Don't forget the FBI charter
One little-noticed victim of election-year politicking by Congress and the White House has been urgently needed legislation to create a legal charter to govern the FBI. Languishing in both houses are bills that would spell out for the first time the duties and responsibilities of the federal law-enforcement agency and, equally important, provide specific guidelines for determining what conditions must exist for the bureau to launch an investigation. Nearly everyone in and out of government agrees some such statutory guidance is long overdue to protect the public from the kind of civil rights abuses FBI officials allowed to go unchecked in the latter days of J. Edgar Hoover's directorship.
However, with Senator Kennedy, chairman of the Senate Judiciary Committee and a key proponent of charter legislation, still tied up on the presidential campaign trail and the Carter administration likewise making no push to get a charter enacted, Congress could easily let slip away an important opportunity for passage of a charter this year. One major risk of putting off action on a charter is that the passage of time is not likely to make enactment any easier. The public's memory tends to be short and, as the previous FBI excesses fade into the past, pressure on Congress for corrective legislation could eventually dissipate and disappear altogether. This must not be allowed to happen.
To his credit, FBI director William Webster has brought new vigor and openness and a new sense of direction to the agency. The Webster-initiated policies for the FBI are largely in line with the proposed charter which President Carter described in his 1980 legislative message to Congress as one of his top priorities. Nevertheless, without a charter written into law, future administrations would be under less constraint to slip back into the kind of laxness that once fostered abuses.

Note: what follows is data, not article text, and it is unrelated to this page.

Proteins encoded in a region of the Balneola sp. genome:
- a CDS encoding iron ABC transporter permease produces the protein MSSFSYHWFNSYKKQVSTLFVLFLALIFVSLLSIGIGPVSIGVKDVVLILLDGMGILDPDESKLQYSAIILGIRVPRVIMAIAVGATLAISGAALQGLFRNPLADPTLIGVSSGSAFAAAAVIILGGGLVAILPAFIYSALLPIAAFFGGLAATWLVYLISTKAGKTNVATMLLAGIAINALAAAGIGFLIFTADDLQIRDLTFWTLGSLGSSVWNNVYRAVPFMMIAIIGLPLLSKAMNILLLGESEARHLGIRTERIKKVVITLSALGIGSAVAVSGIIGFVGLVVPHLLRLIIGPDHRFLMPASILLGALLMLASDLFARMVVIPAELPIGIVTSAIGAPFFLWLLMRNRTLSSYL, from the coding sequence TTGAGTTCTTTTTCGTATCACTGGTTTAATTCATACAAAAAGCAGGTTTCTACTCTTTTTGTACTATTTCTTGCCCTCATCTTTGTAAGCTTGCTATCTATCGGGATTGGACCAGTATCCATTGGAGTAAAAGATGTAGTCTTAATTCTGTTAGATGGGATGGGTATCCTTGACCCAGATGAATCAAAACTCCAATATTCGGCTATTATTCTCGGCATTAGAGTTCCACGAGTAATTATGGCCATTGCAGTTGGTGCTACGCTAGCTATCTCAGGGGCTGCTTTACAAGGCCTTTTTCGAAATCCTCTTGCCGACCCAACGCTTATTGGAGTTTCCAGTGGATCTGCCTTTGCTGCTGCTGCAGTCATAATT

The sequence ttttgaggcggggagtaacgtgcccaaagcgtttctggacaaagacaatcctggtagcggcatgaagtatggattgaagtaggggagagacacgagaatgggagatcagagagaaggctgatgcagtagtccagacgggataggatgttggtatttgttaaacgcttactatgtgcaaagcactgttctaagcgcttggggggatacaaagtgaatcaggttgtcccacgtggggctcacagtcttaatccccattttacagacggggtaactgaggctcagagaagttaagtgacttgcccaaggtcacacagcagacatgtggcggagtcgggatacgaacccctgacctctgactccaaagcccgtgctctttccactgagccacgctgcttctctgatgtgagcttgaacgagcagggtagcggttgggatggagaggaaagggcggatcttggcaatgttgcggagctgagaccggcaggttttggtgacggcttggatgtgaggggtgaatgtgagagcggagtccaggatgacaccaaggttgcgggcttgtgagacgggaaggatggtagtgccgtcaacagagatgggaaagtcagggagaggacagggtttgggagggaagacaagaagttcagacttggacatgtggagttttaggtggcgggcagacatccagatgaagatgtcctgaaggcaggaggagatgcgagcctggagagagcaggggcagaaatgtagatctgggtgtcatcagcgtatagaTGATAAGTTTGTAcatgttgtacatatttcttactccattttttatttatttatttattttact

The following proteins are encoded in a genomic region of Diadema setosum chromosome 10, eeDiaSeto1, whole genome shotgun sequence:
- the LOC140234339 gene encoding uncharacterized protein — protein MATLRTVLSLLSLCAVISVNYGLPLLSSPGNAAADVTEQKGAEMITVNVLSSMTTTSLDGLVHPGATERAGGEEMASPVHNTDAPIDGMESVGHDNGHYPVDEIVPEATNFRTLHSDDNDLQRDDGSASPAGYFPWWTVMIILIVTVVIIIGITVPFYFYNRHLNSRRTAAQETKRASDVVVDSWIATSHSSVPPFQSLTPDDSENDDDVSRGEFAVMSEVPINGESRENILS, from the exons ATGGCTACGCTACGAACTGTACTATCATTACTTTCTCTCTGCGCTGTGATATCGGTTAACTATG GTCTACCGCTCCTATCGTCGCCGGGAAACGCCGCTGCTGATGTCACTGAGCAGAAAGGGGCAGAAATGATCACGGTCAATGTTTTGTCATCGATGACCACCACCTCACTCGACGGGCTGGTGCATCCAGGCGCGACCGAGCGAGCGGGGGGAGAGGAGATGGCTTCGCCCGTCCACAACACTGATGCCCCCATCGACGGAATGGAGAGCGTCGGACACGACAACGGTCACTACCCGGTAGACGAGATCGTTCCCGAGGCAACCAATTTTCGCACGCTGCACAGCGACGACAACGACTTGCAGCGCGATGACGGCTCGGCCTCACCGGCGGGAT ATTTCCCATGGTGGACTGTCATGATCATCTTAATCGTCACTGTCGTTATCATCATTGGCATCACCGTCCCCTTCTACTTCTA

The proposed charter is highly controversial, with staunch law-and-order advocates, on the one hand, seeking to increase the bureau's authority and civil rights groups, on the other, anxious to keep a tighter reign on the FBI. In general, two key principles ought to be upheld in the charter: First, the FBI mandate must scrupulously avoid inviting First Amendment violations; it should, for instance, discourage FBI interference in political dissent. Second, the charter should remove any lingering concern about inherent presidential power in regard to the bureau; congressional oversight would ensure that the FBI is not viewed as a tool of the president. Moreover, the charter should provide for an independent audit of FBI activities; currently the Justice Department both supervises and audits the agency.
The Bar Association of the City of New York, in perhaps the most exhaustive independent study of the charter legislation to date, warned last week of "serious deficiences" in the proposed charter and urged that it not be enacted in its present form. Among the FBI practices targeted by the bar group is the increasing use of undercover operatives, as in its widely publicized Abscam investigation into alleged attempts to bribe several congressmen. The New York bar study recommends that the charter prevent agents from using methods to induce, or entrap, people who would not otherwise commit a crime into doing so.
These and other provisions need to be closely studied and vigorously debated. The FBI ought not to be unduly hampered in fullfilling its responsibility to enforce federal laws. But the bureau would be better assured of the public support and cooperation so essential to good law enforcement if the American public knew the agency itself was held strictly accountable under the law. Lawlessness in the US will not cease just because this is an election year. Neither should congressional efforts to enact the charter governing the FBI's battle against it.